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Stricter rules, tighter budgets, mean fewer playgrounds

Many local governments, faced by the need to to cut budgets, are closing older public playgrounds rather than bring them up to increasingly demanding safety standards.

Image: Yle / Anne Savin

There were much bigger shovels than usual digging in some sandboxes in Hämeenkyrö this week, as this municipality 35 kilometres northwest of Tampere started doing away with more than one-third of its public playgrounds. One of them, close by the local vocational college, was dismantled on Thursday.

The local government looked at its budget and decided that six of its 15 public playgrounds had to go. One factor was the expense of improvements needed to bring them up to the latest safety standards.

"The regulations are strict and getting stricter all the time," says Antti Myllymaa of the local department of public works.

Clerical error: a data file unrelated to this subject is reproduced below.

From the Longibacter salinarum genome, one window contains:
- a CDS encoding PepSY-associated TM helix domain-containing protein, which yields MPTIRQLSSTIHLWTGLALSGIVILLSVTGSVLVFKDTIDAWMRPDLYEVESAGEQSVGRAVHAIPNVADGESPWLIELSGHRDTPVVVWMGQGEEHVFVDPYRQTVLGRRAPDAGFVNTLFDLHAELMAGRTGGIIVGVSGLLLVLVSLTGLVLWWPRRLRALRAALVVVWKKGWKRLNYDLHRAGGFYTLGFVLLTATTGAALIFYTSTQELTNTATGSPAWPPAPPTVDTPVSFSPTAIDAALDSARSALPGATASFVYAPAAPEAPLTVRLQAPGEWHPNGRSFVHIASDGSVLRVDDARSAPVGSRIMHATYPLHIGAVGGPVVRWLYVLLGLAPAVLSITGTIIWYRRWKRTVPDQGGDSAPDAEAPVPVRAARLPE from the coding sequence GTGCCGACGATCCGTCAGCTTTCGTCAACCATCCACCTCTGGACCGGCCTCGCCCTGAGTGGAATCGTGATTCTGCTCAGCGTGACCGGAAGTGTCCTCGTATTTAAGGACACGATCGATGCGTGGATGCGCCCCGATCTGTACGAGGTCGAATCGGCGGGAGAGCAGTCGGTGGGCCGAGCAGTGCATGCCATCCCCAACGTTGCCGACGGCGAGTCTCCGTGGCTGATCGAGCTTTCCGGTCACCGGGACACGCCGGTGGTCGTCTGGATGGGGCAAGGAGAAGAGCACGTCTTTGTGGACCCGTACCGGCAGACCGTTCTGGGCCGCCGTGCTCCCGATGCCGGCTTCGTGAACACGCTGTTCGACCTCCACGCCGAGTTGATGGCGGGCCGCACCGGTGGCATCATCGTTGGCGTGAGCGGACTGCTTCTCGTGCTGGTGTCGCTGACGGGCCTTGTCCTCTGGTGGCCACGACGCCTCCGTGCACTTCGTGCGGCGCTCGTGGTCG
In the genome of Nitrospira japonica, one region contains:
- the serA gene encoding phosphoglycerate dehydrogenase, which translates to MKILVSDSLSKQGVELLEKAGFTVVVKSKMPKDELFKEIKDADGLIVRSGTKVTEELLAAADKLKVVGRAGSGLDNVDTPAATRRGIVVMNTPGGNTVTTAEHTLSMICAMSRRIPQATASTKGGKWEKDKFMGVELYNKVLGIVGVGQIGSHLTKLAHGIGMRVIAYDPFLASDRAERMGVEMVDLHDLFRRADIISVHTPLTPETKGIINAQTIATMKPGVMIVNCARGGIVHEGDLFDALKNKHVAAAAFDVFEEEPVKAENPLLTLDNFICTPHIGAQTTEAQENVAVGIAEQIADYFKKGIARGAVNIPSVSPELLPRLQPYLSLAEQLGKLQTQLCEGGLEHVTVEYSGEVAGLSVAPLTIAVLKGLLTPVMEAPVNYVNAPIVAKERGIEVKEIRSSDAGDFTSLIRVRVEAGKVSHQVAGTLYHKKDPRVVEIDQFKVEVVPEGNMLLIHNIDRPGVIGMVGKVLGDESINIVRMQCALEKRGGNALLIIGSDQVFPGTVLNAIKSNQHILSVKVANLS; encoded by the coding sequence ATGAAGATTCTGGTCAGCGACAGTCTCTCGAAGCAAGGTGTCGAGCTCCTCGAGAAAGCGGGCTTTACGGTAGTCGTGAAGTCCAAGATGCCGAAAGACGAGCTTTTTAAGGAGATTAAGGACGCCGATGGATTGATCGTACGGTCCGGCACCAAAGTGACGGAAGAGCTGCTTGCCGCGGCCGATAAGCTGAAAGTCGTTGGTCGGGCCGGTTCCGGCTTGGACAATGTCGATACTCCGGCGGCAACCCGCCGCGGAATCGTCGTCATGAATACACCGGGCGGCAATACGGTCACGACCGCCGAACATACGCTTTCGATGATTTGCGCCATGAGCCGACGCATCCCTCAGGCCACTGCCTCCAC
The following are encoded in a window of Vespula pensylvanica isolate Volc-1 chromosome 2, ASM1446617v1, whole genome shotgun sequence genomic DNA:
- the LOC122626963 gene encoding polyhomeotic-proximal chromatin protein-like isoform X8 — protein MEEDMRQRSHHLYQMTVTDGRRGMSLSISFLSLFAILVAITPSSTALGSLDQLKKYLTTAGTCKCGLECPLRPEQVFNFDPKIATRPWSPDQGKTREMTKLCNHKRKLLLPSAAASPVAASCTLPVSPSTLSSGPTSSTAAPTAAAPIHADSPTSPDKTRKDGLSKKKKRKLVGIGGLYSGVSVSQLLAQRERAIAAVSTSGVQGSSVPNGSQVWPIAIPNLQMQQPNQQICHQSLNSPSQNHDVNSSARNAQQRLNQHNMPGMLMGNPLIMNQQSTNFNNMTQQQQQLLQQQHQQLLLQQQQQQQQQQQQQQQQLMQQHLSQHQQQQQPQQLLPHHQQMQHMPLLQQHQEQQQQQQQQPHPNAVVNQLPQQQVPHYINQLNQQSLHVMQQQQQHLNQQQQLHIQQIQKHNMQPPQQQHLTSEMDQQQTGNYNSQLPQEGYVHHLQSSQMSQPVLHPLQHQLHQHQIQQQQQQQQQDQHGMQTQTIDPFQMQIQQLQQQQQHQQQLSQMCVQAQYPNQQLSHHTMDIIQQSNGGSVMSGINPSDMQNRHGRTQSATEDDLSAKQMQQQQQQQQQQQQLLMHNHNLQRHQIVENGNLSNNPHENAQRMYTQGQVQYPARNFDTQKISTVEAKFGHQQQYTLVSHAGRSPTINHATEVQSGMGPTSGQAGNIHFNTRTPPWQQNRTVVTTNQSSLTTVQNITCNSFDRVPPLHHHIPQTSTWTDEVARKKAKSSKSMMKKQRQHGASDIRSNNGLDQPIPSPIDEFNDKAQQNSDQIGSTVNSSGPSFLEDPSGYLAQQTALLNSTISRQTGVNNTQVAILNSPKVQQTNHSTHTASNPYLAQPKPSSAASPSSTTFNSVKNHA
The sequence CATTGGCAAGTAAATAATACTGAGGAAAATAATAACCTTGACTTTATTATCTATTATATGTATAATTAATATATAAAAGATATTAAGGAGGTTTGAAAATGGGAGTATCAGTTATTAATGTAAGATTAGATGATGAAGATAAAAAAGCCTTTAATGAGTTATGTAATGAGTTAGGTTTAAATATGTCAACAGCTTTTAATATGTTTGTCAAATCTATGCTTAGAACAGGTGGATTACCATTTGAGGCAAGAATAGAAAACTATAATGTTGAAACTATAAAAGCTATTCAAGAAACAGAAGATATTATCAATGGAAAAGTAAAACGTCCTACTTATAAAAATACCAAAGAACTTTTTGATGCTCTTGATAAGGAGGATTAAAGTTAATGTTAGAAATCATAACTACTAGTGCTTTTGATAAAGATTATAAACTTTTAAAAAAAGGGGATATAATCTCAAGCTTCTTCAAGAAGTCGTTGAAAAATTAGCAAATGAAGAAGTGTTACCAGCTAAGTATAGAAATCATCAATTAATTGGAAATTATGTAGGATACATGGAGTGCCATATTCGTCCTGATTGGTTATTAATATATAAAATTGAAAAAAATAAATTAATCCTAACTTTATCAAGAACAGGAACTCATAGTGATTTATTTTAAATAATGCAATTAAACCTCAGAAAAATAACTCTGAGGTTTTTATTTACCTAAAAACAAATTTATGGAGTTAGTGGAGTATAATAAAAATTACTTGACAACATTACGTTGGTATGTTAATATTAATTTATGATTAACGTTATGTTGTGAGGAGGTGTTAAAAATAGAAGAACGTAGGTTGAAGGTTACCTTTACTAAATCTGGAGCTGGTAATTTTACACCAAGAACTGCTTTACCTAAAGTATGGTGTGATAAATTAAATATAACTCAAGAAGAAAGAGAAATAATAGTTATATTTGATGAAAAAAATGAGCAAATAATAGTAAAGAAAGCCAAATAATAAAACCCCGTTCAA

No toxins, no thorns

Safety regulations are aimed at preventing children from being injured, for example, when taking a fall. There are restrictions on what play equipment can be installed, and a mandate for the use of sand in some areas to soften the tumbles most children sooner or later take on a playground.

In addition, wood treated with toxic chemicals is banned, as are any plants than might pose a danger. That includes the red rose bush that grew in one corner of the playground close to the vocational college in Hämeenkyrö - the thorns are counted as a hazard to children.

Safe is not cheap

The municipality of Kangasala, like Hämeenkyrö located in the Pirkanmaa region, is also eliminating five of its 40 public playgrounds this year and will close another ten by the end of the decade. Those most used have the best chance of being upgraded and kept open.

According to municipal landscaper Jari Järvinen, none of those being now closed meet safety standards.

"Some of the playground equipment is homemade, and the distances between them is too short," Järvinen points out.

Kangasala, as well, is looking for budget savings by dismantling some of its public playgrounds. Jari Järvinen says that the construction alone of a basic, safe playground these days costs 20,000 to 30,000 euros.